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Employment Data Systems : Florida's Agency for Persons with Disabilities

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Originally published: 3/2011

Series Introduction

The increasing emphasis on government accountability at the state and federal levels has increased interest in and use of outcome data. Moreover, research has found that high performing states in integrated employment generally have a clear and visible data collection system that provides individual outcome data (Hall et al, 2007). But what are the most important elements in designing and using a system? Stakeholders have raised questions regarding creating effective data collection systems, identifying variables with the most utility for influencing policy, and using data as a strategic planning tool. This series is intended to shed light on the successes and challenges of day and employment systems across several states and to provide strategies for other states as they examine their own data collection systems and their impact on their employment priorities for individuals with intellectual and developmental disabilities (ID/DD).

Background

The state of Florida's Agency for Persons with Disabilities (APD) has implemented a five-year employment initiative for people with ID/DD. One goal is to enable at least 50 percent of adults (ages 18 to 55) receiving APD-funded day services (including adult day training, supported employment, and non-residential supports and services), as of July 1, 2004, to achieve community employment

by July 1, 2009. Florida is specifically targeting a total of 25 percent of the adult day training population to be employed by July 1, 2009. The employment initiative requires that each area office has a plan with target goals that is updated semi-annually. Florida's Supported Employment Tracking System (SETS) was developed to provide a comprehensive and accurate picture of the state's progress in reaching its employment goals.

Prior to 2004, the state had a data collection system in place but it was less automated and standardized. The new database that is now in place reflects a more defined commitment to accuracy and buy-in from all those involved with employment services.

Data system basics

The design of the data system

Florida is divided into 14 regions within the APD system. Each region has a supported employment liaison who is responsible for collecting employment data. Across the state, supported employment liaisons may have additional responsibilities beyond employment, such as transition- age youth or supported living, and thus may have limited resources to focus on employment data. Accordingly, the data collection processes within the regions can differ as well.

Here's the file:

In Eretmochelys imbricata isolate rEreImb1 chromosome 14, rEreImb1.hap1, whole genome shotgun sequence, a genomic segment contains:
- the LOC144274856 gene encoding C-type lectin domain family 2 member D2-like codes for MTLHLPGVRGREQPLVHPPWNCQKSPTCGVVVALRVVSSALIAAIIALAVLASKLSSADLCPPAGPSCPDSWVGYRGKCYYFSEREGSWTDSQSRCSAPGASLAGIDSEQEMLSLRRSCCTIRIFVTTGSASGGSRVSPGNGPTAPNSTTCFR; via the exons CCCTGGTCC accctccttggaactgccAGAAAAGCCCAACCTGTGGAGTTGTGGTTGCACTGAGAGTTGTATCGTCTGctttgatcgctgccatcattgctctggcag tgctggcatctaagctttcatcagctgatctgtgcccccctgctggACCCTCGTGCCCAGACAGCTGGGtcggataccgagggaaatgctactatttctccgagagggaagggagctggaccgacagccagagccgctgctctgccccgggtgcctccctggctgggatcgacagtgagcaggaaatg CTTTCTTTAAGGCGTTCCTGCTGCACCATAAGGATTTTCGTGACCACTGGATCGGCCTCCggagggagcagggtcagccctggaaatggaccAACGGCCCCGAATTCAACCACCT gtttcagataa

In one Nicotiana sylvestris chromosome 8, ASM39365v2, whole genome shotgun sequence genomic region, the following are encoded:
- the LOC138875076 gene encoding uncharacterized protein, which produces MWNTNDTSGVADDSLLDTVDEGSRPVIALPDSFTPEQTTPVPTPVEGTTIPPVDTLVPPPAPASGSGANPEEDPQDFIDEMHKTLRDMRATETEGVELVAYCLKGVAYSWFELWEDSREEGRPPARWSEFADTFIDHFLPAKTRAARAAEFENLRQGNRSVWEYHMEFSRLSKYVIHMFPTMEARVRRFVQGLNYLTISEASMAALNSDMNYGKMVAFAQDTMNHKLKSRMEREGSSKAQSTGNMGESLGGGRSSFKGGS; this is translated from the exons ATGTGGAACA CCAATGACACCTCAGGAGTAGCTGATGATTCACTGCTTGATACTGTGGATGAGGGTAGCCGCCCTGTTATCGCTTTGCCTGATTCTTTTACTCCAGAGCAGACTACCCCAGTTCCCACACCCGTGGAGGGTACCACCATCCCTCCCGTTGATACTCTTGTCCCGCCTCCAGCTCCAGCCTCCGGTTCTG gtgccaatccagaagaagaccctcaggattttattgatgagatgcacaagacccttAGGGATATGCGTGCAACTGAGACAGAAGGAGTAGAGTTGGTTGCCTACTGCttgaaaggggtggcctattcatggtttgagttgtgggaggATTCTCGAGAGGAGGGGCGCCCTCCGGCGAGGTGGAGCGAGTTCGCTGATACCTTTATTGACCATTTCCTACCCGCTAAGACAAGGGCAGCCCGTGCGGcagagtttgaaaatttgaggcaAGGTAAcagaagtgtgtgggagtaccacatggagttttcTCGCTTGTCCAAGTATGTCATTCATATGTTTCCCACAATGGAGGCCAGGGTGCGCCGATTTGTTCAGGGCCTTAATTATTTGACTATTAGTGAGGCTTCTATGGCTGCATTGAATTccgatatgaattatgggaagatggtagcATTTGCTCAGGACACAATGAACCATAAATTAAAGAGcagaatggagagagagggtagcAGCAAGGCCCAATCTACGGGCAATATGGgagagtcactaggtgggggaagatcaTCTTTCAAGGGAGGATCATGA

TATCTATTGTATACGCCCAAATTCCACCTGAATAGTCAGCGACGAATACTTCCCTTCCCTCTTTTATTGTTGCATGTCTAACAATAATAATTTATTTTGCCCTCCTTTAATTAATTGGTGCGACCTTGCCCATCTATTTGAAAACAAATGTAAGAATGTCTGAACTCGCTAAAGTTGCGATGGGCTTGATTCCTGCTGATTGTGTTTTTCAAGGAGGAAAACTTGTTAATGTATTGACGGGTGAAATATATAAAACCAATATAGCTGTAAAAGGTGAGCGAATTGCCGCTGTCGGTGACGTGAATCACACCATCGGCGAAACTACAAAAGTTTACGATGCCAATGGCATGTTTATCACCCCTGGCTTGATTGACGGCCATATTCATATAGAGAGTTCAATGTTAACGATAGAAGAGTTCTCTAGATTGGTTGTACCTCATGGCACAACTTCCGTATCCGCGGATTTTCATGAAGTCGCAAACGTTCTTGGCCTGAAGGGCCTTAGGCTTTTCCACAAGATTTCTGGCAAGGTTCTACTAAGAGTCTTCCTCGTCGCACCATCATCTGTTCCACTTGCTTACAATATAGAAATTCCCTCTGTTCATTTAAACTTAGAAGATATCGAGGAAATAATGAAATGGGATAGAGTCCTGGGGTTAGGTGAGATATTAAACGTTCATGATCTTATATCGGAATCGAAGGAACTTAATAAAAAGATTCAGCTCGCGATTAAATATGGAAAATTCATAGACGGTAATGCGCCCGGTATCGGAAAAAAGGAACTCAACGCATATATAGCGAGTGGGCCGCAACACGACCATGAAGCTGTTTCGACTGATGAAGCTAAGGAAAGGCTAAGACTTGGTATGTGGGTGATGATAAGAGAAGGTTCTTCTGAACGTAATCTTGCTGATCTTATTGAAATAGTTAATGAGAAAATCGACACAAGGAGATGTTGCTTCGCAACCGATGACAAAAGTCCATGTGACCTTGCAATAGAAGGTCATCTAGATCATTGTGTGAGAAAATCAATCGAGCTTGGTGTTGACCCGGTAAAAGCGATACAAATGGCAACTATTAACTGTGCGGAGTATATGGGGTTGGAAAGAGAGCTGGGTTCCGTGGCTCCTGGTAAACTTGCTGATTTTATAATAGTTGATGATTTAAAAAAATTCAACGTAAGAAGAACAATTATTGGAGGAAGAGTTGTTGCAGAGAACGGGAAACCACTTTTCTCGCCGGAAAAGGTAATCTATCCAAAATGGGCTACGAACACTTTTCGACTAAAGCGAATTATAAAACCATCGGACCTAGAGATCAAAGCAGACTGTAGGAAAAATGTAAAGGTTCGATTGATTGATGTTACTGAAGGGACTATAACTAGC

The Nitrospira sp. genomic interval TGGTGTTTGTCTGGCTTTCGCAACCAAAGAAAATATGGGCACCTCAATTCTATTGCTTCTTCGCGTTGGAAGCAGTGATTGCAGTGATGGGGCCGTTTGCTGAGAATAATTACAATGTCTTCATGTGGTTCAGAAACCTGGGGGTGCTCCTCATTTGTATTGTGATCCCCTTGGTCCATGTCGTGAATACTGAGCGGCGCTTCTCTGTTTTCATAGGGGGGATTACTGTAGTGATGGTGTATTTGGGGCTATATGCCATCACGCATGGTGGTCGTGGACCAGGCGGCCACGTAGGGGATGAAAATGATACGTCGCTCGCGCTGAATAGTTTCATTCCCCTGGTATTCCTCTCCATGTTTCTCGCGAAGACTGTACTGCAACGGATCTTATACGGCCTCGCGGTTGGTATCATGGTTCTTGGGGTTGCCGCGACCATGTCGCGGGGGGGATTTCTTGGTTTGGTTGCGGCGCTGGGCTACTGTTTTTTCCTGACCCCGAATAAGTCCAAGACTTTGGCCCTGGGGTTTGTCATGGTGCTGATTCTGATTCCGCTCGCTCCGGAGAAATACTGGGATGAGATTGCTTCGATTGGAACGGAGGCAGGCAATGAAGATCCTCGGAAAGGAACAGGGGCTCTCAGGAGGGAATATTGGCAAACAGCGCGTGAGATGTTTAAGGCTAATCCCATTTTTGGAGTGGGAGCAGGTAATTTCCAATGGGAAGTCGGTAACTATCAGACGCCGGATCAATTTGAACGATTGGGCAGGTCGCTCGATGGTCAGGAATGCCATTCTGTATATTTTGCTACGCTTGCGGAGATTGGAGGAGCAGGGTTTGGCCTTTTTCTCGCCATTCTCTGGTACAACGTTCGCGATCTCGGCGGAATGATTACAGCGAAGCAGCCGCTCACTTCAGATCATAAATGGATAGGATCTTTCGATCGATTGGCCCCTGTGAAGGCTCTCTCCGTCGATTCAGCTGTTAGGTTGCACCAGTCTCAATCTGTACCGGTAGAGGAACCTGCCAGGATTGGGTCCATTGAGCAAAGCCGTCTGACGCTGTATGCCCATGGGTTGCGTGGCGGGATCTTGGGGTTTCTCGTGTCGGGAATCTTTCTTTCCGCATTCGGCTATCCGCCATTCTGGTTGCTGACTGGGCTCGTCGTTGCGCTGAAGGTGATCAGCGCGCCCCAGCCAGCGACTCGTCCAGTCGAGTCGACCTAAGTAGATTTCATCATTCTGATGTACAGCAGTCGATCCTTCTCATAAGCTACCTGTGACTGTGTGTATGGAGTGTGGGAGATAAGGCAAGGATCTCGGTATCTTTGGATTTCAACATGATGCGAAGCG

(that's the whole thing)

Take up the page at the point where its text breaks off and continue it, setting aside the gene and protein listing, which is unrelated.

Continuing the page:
On a monthly basis, each supported employment liaison documents the outcomes of individuals within his or her region. This is done through outreach to supported employment service providers and support coordinators in the region who are supporting individuals who are employed and receiving services from APD. Information is also solicited from Home- and Community-Based Services (HCBS) Waiver support coordinators, who have knowledge of the employment status of the individuals that they support (every individual on the HCBS Waiver has a support coordinator). Support coordinators are an important source of information that can supplement information from the SE service provider and create a more complete picture of an individual's situation.

What data elements are collected

A chart detailing the data elements collected is included as an appendix to this brief. One attempt at standardization and shared definitions has been made through the development of a field definitions form that offers guidance on each field within SETS.

Standardization across the state

Initially, establishing the system and collecting the data was a more cumbersome process than it is today. Overall respondents felt that SETS was an efficient way to collect the data and one that has established some consistency and familiarity among the providers. At this point providers are aware that their SE liaisons will be in contact with them for a monthly check-in. While the process is more streamlined, it is not standardized across the state. Variation exists in how SE liaisons collect the data and how they view the data collection process. In one area, for example, a liaison felt that this monthly contact is an entree to talk about questions or concerns. She uses these consistent check-ins with providers as a built-in opportunity for training and technical assistance in specific areas.

Depending on the region and the provider, some providers mail their data, while others use email. In one region, each provider develops their own form based on the data that the SE liaison requests for each individual working. Providers submit the data to the liaison, and he enters it into a SETS hardcopy book, and then into the electronic SETS data systems. In another region, the SE liaison works with her IT staff to get a point-in-time picture of the data at the end of each month, and she works with providers, coordinators, and families to get an accurate update of this data each month. Once she gets the data, she enters it into the SETS database. When working with a new individual, a census form is filled out with additional information, such as demographic information, that does not change from month to month. She also maintains a list of providers that she updates monthly in the event that a provider is no longer operating or no longer supporting people in her region in employment, or in the event that a new provider enters the system.

Who the data is collected on